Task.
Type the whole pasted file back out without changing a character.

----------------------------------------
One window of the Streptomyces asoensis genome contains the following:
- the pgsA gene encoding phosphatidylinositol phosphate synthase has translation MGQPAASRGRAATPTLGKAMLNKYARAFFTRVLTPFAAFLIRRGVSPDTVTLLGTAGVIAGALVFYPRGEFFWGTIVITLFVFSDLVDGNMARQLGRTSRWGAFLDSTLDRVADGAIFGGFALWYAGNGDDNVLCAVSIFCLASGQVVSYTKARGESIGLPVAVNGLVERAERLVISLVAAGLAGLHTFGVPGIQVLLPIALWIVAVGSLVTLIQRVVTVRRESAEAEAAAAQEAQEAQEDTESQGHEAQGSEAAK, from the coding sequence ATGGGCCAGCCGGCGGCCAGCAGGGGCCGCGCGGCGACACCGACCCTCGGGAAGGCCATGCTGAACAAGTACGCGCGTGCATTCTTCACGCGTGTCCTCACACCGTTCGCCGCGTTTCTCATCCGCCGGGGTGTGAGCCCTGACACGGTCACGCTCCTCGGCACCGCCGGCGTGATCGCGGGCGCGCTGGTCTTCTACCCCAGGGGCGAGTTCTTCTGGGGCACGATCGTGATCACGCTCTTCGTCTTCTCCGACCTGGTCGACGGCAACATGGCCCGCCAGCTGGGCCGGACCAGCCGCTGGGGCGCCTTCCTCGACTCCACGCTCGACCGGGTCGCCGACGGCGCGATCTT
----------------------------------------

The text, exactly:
One window of the Streptomyces asoensis genome contains the following:
- the pgsA gene encoding phosphatidylinositol phosphate synthase has translation MGQPAASRGRAATPTLGKAMLNKYARAFFTRVLTPFAAFLIRRGVSPDTVTLLGTAGVIAGALVFYPRGEFFWGTIVITLFVFSDLVDGNMARQLGRTSRWGAFLDSTLDRVADGAIFGGFALWYAGNGDDNVLCAVSIFCLASGQVVSYTKARGESIGLPVAVNGLVERAERLVISLVAAGLAGLHTFGVPGIQVLLPIALWIVAVGSLVTLIQRVVTVRRESAEAEAAAAQEAQEAQEDTESQGHEAQGSEAAK, from the coding sequence ATGGGCCAGCCGGCGGCCAGCAGGGGCCGCGCGGCGACACCGACCCTCGGGAAGGCCATGCTGAACAAGTACGCGCGTGCATTCTTCACGCGTGTCCTCACACCGTTCGCCGCGTTTCTCATCCGCCGGGGTGTGAGCCCTGACACGGTCACGCTCCTCGGCACCGCCGGCGTGATCGCGGGCGCGCTGGTCTTCTACCCCAGGGGCGAGTTCTTCTGGGGCACGATCGTGATCACGCTCTTCGTCTTCTCCGACCTGGTCGACGGCAACATGGCCCGCCAGCTGGGCCGGACCAGCCGCTGGGGCGCCTTCCTCGACTCCACGCTCGACCGGGTCGCCGACGGCGCGATCTT